RFK Jr. screwing up at the Iowa State Fair.
Photo: Alex Wong/Getty Images

Anyone following the bizarre presidential campaign of anti-vaxx, pumping-iron legend Robert F. Kennedy Jr. is probably aware that he has a lot more fans in the Republican Party than in his own Democratic Party, where his supporters are mostly people who know little about him other than his last name. Some of his other-party love undoubtedly stems from a shared zest for conspiracy theories revolving around COVID-19 mitigation measures. And Republicans also, of course, are cheerleaders for anyone who might make Joe Biden’s path to a second White House term more difficult.

There’s really just one problem with Kennedy from the GOP point of view: On abortion, their one nonnegotiable issue other than taxes, he is, like other Democrats, beyond the pale — or at least so it appeared until this weekend. RFK Jr. had vaguely self-identified as favoring abortion rights, and when Ron DeSantis, seriously or not, talked about making him head of the CDC or FDA, anti-abortion commissar Mike Pence pounced.

“When I am president, I will only consider pro-life Americans to lead the FDA, CDC, or HHS,” Pence said, per the Washington Examiner. “To be clear, pro-abortion Democrats like RFK Jr. would not even make the list.”

So it’s possible Kennedy decided this was a problem he ought to fix to keep his name on every Republican’s “list” for a big federal job. And in response to incredibly predictable questions during his appearance at the Iowa State Fair, he tried to execute a huge flip-flop to mollify conservative fans, as NBC News reported:

Democratic presidential hopeful and known anti-vaxxer Robert F. Kennedy Jr. said Sunday that he would support a national ban on abortion after the first three months of pregnancy if elected …

“I believe a decision to abort a child should be up to the women during the first three months of life.” Pressed on whether that meant signing a federal ban at 15 or 21 weeks, he said yes …

“Once a child is viable, outside the womb, I think then the state has an interest in protecting the child.”

The candidate made quite a mess of a statement there. He sent one signal by consistently using the anti-abortion movement’s preferred term for a fetus, “a child,” even when discussing a limited right to an abortion. He seemed to endorse a fetal viability standard — the basic line drawn by Roe v. Wade, which generally means 23 or 24 weeks after conception — but then blithely assented to a 15-week ban. And in referring to “the state’s interest” in “protecting the child,” it’s unclear whether he meant “the government” or one of the 50 states, which is a rather important distinction when you are in the process of endorsing a national abortion ban.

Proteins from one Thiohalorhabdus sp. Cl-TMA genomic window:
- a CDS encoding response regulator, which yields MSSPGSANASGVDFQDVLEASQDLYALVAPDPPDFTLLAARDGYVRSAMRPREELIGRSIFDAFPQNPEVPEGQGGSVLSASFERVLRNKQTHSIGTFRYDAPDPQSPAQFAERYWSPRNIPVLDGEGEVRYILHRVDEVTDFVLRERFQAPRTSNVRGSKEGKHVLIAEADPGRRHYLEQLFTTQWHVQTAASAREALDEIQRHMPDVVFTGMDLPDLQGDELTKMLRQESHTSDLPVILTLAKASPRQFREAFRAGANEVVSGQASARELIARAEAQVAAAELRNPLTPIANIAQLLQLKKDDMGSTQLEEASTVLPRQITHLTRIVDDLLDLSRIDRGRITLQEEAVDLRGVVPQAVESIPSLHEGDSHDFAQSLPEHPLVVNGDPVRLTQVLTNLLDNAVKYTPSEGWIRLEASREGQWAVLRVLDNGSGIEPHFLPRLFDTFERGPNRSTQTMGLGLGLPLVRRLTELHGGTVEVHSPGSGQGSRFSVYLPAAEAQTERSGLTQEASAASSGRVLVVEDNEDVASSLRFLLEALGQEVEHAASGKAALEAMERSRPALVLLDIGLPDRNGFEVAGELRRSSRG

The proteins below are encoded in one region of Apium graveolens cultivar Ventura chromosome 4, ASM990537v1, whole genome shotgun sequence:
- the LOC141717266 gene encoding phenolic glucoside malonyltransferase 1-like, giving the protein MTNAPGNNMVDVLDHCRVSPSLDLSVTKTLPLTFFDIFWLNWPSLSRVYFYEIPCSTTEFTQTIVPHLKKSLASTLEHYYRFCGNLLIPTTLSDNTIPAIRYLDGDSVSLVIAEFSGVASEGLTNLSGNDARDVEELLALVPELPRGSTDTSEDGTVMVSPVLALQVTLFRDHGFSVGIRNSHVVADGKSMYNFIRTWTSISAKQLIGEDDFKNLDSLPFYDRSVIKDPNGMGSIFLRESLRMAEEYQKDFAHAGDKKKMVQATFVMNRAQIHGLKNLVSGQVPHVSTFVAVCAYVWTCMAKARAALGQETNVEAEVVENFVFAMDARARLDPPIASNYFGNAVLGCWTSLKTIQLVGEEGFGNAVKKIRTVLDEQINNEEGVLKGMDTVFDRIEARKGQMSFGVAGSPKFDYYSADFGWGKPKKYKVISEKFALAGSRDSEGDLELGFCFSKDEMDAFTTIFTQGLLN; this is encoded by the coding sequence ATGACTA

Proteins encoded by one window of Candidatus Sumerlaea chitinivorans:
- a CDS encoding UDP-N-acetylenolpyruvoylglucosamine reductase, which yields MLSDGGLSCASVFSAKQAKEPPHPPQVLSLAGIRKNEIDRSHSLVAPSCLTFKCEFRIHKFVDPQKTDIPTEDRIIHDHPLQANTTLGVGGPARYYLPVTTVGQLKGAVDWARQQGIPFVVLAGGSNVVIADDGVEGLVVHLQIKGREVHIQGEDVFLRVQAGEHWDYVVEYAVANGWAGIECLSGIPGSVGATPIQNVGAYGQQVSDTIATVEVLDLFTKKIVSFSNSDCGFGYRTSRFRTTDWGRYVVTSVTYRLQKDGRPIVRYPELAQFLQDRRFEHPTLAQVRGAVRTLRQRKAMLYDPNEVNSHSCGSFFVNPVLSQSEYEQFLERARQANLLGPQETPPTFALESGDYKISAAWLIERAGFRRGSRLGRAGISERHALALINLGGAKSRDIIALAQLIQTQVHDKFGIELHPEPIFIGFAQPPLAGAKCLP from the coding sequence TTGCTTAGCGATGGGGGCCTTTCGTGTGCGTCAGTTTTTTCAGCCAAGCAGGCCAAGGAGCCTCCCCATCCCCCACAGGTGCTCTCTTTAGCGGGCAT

If Kennedy’s plan was to give the forced-birth lobby a cudgel with which to attack his party, it worked instantly, provoking a statement from the chief proponent of a 15-week national abortion ban, Susan B. Anthony Pro-Life America: “Robert F. Kennedy Jr.’s stated position is a stark contrast to the Democratic Party’s radical stance of abortion on demand, with no protection for babies in the womb or their mothers, right up to the end of pregnancy.”

In one fell swoop, in fact, Kennedy placed himself to the right of Donald Trump, Ron DeSantis, Nikki Haley, and Vivek Ramaswamy, all of whom have rejected the 15-week national-ban litmus test.

But even as the candidate’s statement begin bouncing around the echo chambers of American politics, Kennedy’s campaign leaped in to retract it, claiming it was as all based on a misunderstanding, as Politico reported:

[H]is campaign subsequently said Kennedy did not mean to support any federal limits on abortion.

“Today, Mr. Kennedy misunderstood a question posed to him by a NBC reporter in a crowded, noisy exhibit hall at the Iowa State Fair,” his campaign said. “Mr. Kennedy’s position on abortion is that it is always the woman’s right to choose. He does not support legislation banning abortion.”

Kennedy was repeatedly asked simple questions on his position on abortion that no level of bleating of sheep or bellowing of steers could have possibly made all that confusing. That’s aside from the fact that it’s a bad idea to answer questions on the most inflammatory issue in American politics if you somehow don’t know the difference between “national” and “state” and have no clue what “viability” means.

Suffice it to say that RFK Jr.’s spectacular double flip-flop on abortion policy in a matter of hours should make both sides on the issue profoundly mistrust him, while making everyone wonder what else he has “misunderstood” about public policy.


See All



RFK Jr. Executes Rare Double Flip-Flop on Abortion